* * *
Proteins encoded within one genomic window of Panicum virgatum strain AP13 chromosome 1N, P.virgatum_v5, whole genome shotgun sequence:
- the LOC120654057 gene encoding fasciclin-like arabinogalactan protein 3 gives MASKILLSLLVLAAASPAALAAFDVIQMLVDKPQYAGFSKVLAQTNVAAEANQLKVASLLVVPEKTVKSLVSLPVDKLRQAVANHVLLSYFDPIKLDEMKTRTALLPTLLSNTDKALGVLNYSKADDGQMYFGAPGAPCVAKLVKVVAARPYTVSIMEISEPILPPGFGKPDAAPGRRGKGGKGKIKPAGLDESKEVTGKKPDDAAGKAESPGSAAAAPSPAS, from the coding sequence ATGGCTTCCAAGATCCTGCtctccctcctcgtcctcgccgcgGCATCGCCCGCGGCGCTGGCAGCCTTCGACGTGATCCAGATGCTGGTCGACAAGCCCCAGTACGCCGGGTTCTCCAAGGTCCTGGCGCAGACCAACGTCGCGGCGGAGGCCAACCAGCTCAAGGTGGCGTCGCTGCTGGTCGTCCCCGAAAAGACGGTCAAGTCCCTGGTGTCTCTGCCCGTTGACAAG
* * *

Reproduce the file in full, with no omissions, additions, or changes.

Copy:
Proteins encoded within one genomic window of Panicum virgatum strain AP13 chromosome 1N, P.virgatum_v5, whole genome shotgun sequence:
- the LOC120654057 gene encoding fasciclin-like arabinogalactan protein 3 gives MASKILLSLLVLAAASPAALAAFDVIQMLVDKPQYAGFSKVLAQTNVAAEANQLKVASLLVVPEKTVKSLVSLPVDKLRQAVANHVLLSYFDPIKLDEMKTRTALLPTLLSNTDKALGVLNYSKADDGQMYFGAPGAPCVAKLVKVVAARPYTVSIMEISEPILPPGFGKPDAAPGRRGKGGKGKIKPAGLDESKEVTGKKPDDAAGKAESPGSAAAAPSPAS, from the coding sequence ATGGCTTCCAAGATCCTGCtctccctcctcgtcctcgccgcgGCATCGCCCGCGGCGCTGGCAGCCTTCGACGTGATCCAGATGCTGGTCGACAAGCCCCAGTACGCCGGGTTCTCCAAGGTCCTGGCGCAGACCAACGTCGCGGCGGAGGCCAACCAGCTCAAGGTGGCGTCGCTGCTGGTCGTCCCCGAAAAGACGGTCAAGTCCCTGGTGTCTCTGCCCGTTGACAAG